We like to talk a lot about prestige around here, but at Cravath, associates are learning that you can’t spend “prestige points” on your student debt repayments.
Branding is a little easier to take to the bank. It’s something that firm managers and leaders work hard to develop and maintain that can directly lead to business opportunities. As we mentioned in Morning Docket, Am Law Daily published an Acritas report on firm branding. The results will surprise the prestige conscious among you.
This list of firms with a stronger brand than the erstwhile bonus setters at CSM is astounding….
Keyword searching is absolutely terrible, in terms of statistical responsiveness.
– Magistrate Judge Andrew Peck (S.D.N.Y.), in a panel today at the LegalTech conference. He spoke alongside Wachtell Lipton counsel Maura Grossman and Jackson Lewis partner Ralph Losey, on a panel that aimed to demystify cutting-edge, computer-assisted e-discovery technology. Peck is a vocal proponent of computer-assisted discovery and predictive coding. He is not a fan of the slightly older keyword-searching technology.
(A few minutes later, Losey had another strong opinion to add. See what was said, after the jump.)
Thanksgiving is just around the corner. Associates are hoping that Cravath will kick off this year’s bonus season with news that engenders gratitude.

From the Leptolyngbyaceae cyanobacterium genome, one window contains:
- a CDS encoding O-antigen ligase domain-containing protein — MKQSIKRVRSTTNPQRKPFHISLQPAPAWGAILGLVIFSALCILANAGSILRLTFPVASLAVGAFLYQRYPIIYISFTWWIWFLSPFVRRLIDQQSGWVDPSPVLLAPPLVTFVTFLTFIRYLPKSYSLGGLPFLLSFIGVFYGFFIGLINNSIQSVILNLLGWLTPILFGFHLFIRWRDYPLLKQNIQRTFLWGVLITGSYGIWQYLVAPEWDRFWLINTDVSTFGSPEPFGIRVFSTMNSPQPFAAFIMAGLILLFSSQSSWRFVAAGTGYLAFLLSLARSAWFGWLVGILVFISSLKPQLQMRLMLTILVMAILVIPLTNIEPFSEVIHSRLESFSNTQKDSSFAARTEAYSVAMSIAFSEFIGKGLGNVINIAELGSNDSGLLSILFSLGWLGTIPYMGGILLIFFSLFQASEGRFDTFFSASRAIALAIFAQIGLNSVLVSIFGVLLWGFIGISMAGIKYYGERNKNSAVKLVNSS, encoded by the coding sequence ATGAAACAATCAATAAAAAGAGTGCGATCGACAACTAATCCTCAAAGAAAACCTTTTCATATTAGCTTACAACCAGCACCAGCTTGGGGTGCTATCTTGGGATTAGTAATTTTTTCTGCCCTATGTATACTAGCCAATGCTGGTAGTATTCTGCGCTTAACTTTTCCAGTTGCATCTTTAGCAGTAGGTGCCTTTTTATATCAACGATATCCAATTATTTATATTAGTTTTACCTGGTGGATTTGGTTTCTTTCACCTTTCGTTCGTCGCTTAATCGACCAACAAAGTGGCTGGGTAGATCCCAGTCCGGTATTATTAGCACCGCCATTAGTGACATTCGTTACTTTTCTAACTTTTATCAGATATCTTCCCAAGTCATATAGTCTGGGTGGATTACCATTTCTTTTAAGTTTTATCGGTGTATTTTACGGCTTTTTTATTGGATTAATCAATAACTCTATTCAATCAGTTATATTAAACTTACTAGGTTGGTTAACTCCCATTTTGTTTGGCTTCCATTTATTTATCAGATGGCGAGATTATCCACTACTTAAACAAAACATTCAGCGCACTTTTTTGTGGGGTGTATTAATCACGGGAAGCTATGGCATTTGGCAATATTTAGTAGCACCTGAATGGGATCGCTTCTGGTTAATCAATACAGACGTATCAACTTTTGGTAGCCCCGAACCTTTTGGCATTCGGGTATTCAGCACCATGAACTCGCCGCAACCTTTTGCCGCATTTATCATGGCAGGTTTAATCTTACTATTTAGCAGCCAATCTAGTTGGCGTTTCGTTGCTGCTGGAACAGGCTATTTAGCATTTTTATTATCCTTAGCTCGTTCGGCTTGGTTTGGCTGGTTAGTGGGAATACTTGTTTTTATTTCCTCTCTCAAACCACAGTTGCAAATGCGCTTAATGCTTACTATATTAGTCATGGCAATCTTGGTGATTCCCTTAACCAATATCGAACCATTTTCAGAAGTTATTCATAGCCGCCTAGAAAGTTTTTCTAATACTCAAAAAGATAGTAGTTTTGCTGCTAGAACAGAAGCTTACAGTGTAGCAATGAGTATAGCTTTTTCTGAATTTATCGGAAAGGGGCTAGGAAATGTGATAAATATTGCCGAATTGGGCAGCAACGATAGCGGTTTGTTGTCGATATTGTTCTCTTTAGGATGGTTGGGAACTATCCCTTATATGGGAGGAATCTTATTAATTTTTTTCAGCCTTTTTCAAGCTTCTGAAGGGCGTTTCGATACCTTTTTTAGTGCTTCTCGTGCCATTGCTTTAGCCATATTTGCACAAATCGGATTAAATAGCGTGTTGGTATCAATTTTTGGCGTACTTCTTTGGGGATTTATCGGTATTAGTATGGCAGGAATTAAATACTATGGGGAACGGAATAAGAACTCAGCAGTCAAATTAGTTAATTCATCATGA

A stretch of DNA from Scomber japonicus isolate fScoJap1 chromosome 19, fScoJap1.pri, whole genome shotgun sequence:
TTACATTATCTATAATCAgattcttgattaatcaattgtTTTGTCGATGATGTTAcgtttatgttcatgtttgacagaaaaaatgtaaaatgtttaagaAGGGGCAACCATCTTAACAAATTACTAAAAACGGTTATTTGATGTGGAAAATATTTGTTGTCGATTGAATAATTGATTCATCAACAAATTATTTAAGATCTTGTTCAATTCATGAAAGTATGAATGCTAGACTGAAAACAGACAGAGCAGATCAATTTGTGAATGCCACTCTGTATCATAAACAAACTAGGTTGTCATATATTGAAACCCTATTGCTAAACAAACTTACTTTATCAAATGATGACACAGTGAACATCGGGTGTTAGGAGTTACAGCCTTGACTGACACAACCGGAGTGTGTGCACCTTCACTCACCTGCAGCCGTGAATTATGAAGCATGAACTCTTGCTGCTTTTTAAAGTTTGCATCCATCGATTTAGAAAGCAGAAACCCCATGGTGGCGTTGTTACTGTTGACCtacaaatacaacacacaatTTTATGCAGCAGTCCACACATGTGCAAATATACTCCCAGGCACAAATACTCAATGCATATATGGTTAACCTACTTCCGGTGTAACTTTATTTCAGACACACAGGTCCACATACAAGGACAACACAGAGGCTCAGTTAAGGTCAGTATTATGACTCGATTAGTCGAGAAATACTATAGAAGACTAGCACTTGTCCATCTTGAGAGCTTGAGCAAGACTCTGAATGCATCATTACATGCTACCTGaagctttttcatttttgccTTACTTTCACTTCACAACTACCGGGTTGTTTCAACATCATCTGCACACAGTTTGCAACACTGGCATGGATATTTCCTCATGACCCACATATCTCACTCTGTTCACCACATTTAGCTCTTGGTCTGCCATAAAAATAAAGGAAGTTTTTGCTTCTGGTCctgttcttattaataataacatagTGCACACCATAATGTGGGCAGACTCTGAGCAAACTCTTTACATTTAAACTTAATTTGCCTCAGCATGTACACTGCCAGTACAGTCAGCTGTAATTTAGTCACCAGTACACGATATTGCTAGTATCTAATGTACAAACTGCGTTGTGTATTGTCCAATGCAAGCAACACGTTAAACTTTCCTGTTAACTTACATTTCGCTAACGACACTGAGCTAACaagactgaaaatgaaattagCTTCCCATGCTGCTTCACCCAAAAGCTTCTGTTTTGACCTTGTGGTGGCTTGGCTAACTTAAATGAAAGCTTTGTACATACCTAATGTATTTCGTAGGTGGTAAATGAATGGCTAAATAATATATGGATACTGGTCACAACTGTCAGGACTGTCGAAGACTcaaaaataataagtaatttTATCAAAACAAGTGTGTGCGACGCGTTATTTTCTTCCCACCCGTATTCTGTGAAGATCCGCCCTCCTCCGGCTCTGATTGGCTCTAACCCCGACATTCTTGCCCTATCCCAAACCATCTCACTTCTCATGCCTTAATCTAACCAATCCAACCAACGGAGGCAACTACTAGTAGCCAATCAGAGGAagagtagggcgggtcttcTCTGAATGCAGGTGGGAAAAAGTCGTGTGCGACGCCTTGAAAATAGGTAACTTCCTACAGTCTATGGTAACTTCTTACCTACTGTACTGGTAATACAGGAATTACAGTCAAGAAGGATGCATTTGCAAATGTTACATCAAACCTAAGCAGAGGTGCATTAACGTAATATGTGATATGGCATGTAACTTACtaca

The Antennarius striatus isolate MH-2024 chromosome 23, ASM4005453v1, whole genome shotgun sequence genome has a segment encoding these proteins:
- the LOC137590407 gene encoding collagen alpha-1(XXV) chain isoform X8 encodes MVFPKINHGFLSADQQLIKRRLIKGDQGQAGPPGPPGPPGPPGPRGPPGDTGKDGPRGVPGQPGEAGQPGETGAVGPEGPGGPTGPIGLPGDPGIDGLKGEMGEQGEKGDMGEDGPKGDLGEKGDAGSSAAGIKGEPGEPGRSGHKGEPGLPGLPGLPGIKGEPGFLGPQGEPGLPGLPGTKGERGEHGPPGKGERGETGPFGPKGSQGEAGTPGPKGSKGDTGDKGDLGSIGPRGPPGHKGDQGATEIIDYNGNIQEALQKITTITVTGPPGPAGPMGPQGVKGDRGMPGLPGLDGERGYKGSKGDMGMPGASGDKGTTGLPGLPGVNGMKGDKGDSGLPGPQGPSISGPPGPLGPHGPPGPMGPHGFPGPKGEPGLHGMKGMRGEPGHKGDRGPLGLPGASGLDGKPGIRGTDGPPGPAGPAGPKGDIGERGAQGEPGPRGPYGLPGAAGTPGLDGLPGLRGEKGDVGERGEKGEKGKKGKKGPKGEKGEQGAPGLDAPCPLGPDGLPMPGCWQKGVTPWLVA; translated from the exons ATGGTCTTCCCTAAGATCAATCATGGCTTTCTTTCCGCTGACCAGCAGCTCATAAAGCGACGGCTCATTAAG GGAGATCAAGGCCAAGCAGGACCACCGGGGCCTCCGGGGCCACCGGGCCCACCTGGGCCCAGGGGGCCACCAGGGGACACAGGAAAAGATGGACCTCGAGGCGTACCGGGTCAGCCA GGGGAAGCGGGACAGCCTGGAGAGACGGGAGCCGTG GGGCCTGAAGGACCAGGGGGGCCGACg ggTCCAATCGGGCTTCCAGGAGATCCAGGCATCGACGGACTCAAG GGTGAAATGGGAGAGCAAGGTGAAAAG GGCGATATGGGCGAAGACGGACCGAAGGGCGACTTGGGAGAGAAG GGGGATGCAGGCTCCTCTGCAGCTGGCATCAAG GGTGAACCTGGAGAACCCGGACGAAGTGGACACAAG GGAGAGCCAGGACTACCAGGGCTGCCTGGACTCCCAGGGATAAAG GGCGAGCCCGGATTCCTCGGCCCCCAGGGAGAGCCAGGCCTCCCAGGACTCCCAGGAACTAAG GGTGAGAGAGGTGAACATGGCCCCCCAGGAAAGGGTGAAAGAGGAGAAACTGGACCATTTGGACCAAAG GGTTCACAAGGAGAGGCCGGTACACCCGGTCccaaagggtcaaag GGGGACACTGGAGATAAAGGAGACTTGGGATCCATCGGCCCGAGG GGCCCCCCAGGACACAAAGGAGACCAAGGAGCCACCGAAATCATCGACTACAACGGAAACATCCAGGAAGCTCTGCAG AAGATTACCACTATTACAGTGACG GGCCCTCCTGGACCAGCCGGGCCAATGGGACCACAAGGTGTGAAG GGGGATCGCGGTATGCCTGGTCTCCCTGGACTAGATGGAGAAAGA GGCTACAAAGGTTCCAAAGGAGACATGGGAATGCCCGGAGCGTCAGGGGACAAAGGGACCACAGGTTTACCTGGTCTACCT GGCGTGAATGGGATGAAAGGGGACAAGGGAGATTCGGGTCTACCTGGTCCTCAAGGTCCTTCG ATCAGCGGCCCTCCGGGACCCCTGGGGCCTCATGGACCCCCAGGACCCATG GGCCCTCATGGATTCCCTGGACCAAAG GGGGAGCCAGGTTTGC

We’re also entering the season when major law firms announce their new partners. As we did last year, we’ll keep track of some of this action. Feel free to email us with information about the new partners at your firm and what the picks say about the firm’s direction and priorities.
At Wachtell Lipton, which announced its new partners on Tuesday afternoon, three lawyers can give thanks for being named to the powerhouse firm’s partnership. With profits per partner in excess of $4 million, they are the 1 percent.
Say hello to the Global 100 for 2011. This is the American Lawyer’s list of the world’s 100 largest law firms, ranked by total revenue.
There’s a lot of economic anxiety these days, with fears of a double-dip recession running rampant. But looking back — the list is compiled based on 2010 revenue numbers — the legal business seems to be hanging in there. As noted by Am Law, total revenue for the Global 100 increased by 3 percent last year.
Lawyers are a competitive lot. So you’re probably less interested in the overall figures than in how different firms fared in the rankings….
That year, Latham fell from #7 to #17 on the Vault 100 list of the most prestigious law firms. It was one of the biggest single year drops ever on the Vault list. At the time, I asked: “Is this as far as [Latham] will fall?”
Two years removed from that question, I’m staring at the brand-new Vault 100 rankings. Latham & Watkins is ranked #11.
Memory, my friends, is not something they screen for on the LSAT…